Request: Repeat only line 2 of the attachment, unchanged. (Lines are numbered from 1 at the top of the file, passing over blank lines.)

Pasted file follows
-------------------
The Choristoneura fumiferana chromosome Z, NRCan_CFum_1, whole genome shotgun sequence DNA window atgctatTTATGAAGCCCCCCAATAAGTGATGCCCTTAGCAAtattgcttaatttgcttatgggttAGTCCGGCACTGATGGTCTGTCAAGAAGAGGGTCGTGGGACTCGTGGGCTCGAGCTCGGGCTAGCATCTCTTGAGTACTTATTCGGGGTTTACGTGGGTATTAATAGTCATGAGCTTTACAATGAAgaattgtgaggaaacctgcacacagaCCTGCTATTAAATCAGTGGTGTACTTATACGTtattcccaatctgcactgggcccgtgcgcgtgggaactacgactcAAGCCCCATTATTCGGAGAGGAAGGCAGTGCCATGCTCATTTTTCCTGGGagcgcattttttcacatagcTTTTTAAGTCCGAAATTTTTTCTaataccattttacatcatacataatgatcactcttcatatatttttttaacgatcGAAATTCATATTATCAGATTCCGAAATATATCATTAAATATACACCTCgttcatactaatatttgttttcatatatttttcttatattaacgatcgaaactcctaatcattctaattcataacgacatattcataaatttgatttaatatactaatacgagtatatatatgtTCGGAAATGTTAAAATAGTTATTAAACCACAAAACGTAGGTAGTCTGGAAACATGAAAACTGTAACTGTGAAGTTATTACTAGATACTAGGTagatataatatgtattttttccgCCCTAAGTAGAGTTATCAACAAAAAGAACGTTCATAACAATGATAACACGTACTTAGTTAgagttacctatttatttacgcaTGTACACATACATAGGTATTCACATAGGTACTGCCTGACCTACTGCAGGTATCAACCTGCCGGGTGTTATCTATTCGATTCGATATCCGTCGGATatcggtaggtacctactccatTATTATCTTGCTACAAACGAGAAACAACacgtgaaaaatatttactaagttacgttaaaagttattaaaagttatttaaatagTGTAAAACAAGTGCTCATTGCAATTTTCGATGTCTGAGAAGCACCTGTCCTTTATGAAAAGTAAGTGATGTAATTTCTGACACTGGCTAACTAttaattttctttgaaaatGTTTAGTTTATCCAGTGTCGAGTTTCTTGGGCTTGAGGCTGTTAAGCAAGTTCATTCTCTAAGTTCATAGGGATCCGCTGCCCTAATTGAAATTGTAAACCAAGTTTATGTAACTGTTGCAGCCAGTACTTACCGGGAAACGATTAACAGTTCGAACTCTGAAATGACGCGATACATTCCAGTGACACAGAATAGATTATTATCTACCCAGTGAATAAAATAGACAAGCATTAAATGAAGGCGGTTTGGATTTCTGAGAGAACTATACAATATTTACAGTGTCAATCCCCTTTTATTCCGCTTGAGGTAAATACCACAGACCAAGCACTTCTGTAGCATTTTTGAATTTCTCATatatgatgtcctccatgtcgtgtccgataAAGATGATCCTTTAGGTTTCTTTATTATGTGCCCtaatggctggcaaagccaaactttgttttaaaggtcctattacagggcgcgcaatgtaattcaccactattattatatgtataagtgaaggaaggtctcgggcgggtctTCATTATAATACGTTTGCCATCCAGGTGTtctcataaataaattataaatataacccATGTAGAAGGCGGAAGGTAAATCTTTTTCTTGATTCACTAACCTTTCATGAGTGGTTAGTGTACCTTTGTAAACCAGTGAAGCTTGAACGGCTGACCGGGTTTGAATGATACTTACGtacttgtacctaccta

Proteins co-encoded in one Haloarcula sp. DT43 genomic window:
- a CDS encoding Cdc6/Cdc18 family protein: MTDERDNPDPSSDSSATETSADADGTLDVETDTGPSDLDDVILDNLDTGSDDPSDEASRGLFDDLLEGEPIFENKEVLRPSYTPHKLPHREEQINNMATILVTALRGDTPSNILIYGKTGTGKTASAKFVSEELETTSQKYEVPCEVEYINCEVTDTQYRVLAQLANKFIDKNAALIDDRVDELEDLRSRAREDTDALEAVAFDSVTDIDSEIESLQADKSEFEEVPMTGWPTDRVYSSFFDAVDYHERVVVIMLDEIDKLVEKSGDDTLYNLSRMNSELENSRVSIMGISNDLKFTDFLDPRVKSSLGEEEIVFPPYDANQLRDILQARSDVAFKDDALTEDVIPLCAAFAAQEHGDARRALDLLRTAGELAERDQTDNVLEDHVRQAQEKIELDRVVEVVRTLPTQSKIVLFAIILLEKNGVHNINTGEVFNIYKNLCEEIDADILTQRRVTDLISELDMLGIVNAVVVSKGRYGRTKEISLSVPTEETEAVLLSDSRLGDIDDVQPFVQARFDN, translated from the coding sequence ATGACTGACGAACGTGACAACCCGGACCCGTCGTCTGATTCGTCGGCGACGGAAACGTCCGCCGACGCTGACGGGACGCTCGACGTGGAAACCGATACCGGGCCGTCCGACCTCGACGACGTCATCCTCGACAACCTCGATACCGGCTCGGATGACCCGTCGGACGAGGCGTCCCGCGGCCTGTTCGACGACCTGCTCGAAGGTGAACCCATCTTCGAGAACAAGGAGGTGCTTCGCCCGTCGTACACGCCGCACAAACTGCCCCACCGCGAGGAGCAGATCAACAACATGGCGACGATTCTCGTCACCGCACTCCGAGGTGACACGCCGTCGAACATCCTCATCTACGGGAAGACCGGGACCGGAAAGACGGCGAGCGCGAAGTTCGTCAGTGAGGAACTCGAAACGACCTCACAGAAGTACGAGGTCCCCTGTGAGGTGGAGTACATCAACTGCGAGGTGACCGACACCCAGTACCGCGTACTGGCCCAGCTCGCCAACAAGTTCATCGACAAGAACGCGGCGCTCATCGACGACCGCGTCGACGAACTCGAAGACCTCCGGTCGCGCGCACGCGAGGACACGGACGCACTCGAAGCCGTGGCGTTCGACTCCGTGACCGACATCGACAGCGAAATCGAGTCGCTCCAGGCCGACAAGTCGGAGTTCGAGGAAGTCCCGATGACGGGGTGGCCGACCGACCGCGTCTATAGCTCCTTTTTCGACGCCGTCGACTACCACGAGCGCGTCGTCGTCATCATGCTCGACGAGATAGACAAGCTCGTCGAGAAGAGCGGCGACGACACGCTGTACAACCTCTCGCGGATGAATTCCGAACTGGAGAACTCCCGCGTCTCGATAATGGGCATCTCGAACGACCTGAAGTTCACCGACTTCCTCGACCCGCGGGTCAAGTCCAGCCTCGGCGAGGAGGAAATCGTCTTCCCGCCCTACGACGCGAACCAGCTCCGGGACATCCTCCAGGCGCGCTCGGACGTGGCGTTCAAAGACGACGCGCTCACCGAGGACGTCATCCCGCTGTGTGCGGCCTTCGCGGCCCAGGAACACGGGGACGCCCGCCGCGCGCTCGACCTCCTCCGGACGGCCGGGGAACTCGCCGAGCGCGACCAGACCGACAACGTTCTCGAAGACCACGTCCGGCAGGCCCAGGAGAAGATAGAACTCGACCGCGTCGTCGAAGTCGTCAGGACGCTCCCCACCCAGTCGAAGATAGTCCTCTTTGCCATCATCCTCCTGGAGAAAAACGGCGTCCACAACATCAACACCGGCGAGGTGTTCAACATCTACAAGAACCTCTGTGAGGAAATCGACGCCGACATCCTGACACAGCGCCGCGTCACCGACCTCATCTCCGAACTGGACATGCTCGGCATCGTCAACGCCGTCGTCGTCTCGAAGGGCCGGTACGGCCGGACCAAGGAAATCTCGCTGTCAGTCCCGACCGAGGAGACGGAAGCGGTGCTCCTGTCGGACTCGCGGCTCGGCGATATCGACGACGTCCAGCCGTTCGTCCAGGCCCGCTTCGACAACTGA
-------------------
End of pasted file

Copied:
Proteins co-encoded in one Haloarcula sp. DT43 genomic window: